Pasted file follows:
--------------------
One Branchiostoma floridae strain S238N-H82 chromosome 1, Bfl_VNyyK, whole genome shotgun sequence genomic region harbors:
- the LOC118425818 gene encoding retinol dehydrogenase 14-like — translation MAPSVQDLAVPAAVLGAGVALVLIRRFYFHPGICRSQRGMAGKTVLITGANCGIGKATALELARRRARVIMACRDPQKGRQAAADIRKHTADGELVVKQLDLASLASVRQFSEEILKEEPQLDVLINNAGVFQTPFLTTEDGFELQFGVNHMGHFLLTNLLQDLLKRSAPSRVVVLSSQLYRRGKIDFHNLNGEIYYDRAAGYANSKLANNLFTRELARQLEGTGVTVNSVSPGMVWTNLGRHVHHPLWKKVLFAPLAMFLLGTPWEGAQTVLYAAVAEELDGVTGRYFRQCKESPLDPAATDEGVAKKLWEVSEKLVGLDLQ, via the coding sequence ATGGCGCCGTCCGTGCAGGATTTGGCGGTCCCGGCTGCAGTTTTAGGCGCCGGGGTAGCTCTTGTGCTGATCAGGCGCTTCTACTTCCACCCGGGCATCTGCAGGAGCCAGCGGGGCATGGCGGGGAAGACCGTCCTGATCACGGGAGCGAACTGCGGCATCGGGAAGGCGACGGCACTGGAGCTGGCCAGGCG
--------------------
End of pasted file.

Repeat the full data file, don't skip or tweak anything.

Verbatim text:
One Branchiostoma floridae strain S238N-H82 chromosome 1, Bfl_VNyyK, whole genome shotgun sequence genomic region harbors:
- the LOC118425818 gene encoding retinol dehydrogenase 14-like — translation MAPSVQDLAVPAAVLGAGVALVLIRRFYFHPGICRSQRGMAGKTVLITGANCGIGKATALELARRRARVIMACRDPQKGRQAAADIRKHTADGELVVKQLDLASLASVRQFSEEILKEEPQLDVLINNAGVFQTPFLTTEDGFELQFGVNHMGHFLLTNLLQDLLKRSAPSRVVVLSSQLYRRGKIDFHNLNGEIYYDRAAGYANSKLANNLFTRELARQLEGTGVTVNSVSPGMVWTNLGRHVHHPLWKKVLFAPLAMFLLGTPWEGAQTVLYAAVAEELDGVTGRYFRQCKESPLDPAATDEGVAKKLWEVSEKLVGLDLQ, via the coding sequence ATGGCGCCGTCCGTGCAGGATTTGGCGGTCCCGGCTGCAGTTTTAGGCGCCGGGGTAGCTCTTGTGCTGATCAGGCGCTTCTACTTCCACCCGGGCATCTGCAGGAGCCAGCGGGGCATGGCGGGGAAGACCGTCCTGATCACGGGAGCGAACTGCGGCATCGGGAAGGCGACGGCACTGGAGCTGGCCAGGCG